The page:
This autobiographical novel by a member of the Cambodian royal family gave life to the news reports of the takeover of this region by the communists I had read decades ago. The father, whom the narrator lost, had been a prince and a famous poet and taught is handicapped daughter to see the world through his eyes. Despite the horror of seeing her family torn apart and the deprivations that left her homeless, hungry and sometimes alone, this eight-year old sees beauty around her and remembers the images painted by her father. The lyrical nature of the story-telling tied this loving daughter to her father even after their separation and what she fears is his death. Her guilt at having betrayed him because she was proud of who he was is palpable -- perhaps because these events are part of the true story of the author. The book has added dimensions in the unfolding of the painful relation with her own mother and the way the child narrator seeks out love from strangers, while trying to avoid those who would cause her further harm.
Before ordering this book, I read a long interview with the author in The Washington Post and knew about her life. Even this interview did not prepare me fully for the impact of the novel, although it left me wishing I knew more about what was fact and what was fiction.
This would be a good read even if the novel was not based on the horrible adventures of a small child who had to mature quickly in an environment so foreign to the love and plenty she had known.
Although Clint Hill starts his story with the confession that he really did not want to be assigned to the First Lady's detail, slowly through his own words he reveals the admiration and, yes, love that he developed for his charge. For those of us who were young adults at the time the Kennedy's came to the White House, it was fascinating to see Jackie through the eyes of someone who was charged with her safety throughout those years. Hill was the one who walked the halls when both John-John and Patrick were born because he was there and the President was rushing to reach his wife's side. Hill was the one who tried to protect Jackie's jealously guarded privacy by trying to keep the press at bay and by even running errands so that she could stay out of the limelight.
Hill tells of the first encounter with Aristotle Onassis, who was a close friend of Jackie's sister. He provides insights to the close connections of the extended Kennedy family and how Jackie didn't always fit so well with her rowdy in-laws but how she adored her father-in-law and cared for him after his stroke. Although Hill has clearly placed his "Mrs Kennedy" and her "Jack" on a pedestal, he is capable of showing the very human side of the couple. He also shows their almost childlike senses of humor.
If Hill seems a bit too much in awe of Mrs. Kennedy, he earned that right. After all, it was he who raced to the car as the fatal shot was being fired, who saw her grasping for the pieces of the President's head that had just been blown off, who wrapped the President's head in his own jacket to assure that no one else would see the brutality of the wounds and thus some dignity could be preserved. It was Hill who had the heartbreaking job of telling Bobby Kennedy that things were "as bad as they get" when asked about the President's chances and who stayed beside her during that awful flight back from Dallas. And it was Hill who was asked to convince Mrs. Kennedy not to walk from St. Matthew's to Arlington Cemetery because it would be a security nightmare given all of the heads-of-state who would feel obligated also to make the trip by foot if she walked. He prevailed, although the shorter journey from the White House to the church was a walk for all but the children.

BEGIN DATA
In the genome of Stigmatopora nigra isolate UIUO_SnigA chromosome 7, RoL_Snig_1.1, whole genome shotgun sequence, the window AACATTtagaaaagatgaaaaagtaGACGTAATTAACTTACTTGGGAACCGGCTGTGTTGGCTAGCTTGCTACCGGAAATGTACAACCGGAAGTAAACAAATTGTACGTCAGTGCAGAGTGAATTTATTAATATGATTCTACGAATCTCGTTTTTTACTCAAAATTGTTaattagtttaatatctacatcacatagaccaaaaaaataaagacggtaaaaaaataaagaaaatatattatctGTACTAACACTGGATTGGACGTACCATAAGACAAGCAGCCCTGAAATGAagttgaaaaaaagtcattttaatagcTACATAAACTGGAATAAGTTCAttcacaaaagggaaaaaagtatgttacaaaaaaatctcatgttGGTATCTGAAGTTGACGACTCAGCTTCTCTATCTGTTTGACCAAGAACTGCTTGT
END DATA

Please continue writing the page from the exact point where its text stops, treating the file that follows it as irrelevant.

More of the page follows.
It is impossible not to have the death of the President be the primary take-away from this book. However, Hill gives the readers many other wonderful stories that are full of life and joy, making this a worthwhile read.
I had the good fortunate of meeting Clint Hill and Lisa McCubbin and hearing him tell stories not in the book. There is still a haunted look in his eyes but he tells his story candidly and didn't turn away from the most probing questions. Having seen and heard the authors, I feel even more confident in recommending this book.
Like the epic poem it parallels, The Song of Achilles should be heard not just read. The book is filled with vivid word images; the rhythm and flow of the sentences add to the pleasure of the story. I often wished that my copy of the Iliad was closer so that I could
check Homer's version of some of the tale, especially the killing of Achilles. The best part of Miller's book is the maturing of Patroclus until he is clearly the "best" of the lot. Achilles is not the only one to benefit from the selfless love of Patroclus. I do wish the author had stopped before the final sentence. Then the book would have ended in a style appropriate to the tale and the two heroes. Frazer Douglas has the prefect voice for this book. He carefully differentiates between the characters.
I have read many of Weir's histories but this was my first experience with her fiction. She is a great story teller and knowing of her interest in the period made this a particularly good read. I would listen again.
It was eerie to listen as events in Lady Jane's life portended her death. Her almost violent reaction to the ruby necklace -- looking like drops of blood around her throat -- sent chills up my spine. Having the story told in snatches and in first person was a very effective way of seeing how the characters developed and their reaction to the events.
The multiple voices worked very well. Each made you think you had just met the character he/she represented.
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